Stock market collapse
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Stock market collapse

Worldwide financial markets would certainly be among the first sectors to be fried by an Internet apocalypse, but a Wall Street doomsday scenario doesn't require a full-on Internet crash. In 2014, a wave of reports percolated into the mainstream media regarding the sophisticated and apparently relentless cyber attacks that Wall Street banks fend off every day.

The 2014 attacks reportedly led to the theft of multiple gigabytes of sensitive data, prompting the FBI and the Secret Service to team up with Wall Street's own massive IT security apparatus. It's big business, all right: JP Morgan, one of the banks said to have been targeted by the hackers, has an annual IT security budget of $250 million, with 1,000 dedicated staffers.

If world financial markets were to be significantly disrupted by way of coordinated cyber attacks, the effects would be colossal -- an economic end-of-the-world scenario. (Hollywood, by the way, has been scaring us with this scenario for a surprisingly long time -- if you can believe it, the cult classic "Hackers" is now 20 years old.)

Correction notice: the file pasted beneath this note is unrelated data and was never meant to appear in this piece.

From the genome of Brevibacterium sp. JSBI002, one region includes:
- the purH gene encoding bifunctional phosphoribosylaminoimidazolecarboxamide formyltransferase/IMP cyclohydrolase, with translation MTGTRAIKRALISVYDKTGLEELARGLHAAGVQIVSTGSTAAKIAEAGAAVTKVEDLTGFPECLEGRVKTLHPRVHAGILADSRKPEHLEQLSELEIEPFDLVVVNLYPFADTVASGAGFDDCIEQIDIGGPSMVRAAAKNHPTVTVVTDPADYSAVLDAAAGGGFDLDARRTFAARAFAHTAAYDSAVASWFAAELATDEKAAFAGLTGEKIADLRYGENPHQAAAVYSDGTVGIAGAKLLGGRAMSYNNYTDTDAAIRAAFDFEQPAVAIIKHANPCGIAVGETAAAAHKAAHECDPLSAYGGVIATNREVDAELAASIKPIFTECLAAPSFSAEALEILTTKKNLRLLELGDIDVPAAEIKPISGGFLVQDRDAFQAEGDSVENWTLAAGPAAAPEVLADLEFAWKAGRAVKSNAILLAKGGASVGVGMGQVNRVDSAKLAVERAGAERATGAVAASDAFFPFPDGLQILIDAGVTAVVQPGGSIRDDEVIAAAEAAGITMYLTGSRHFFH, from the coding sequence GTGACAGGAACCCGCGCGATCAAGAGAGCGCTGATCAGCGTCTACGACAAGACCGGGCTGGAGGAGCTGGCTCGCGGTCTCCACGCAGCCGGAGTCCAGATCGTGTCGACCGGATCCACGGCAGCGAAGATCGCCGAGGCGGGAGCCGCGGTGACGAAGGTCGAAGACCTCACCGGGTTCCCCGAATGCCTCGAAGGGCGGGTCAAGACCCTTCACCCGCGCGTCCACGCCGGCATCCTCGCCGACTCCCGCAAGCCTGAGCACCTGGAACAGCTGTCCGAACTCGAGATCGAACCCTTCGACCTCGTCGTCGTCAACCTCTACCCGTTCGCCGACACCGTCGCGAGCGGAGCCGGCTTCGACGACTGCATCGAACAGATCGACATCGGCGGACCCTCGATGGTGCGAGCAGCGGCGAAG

Water supply attack
Credit: Wikimedia Commons
Water supply attack

For those who like to cultivate a healthy baseline of paranoia, there's the nagging worry of a deliberate cyber attack on the water supply. Nefarious villains in thriller movies have exploited this fear in the past. But in 2011, the fears became uncomfortably real when federal officials confirmed a cyber attack on an Illinois water plant. Like the infamous Stuxnet incident in Iran, it was the rare instance (made public, anyway) of a computer hack that caused physical damage within an industrial control system.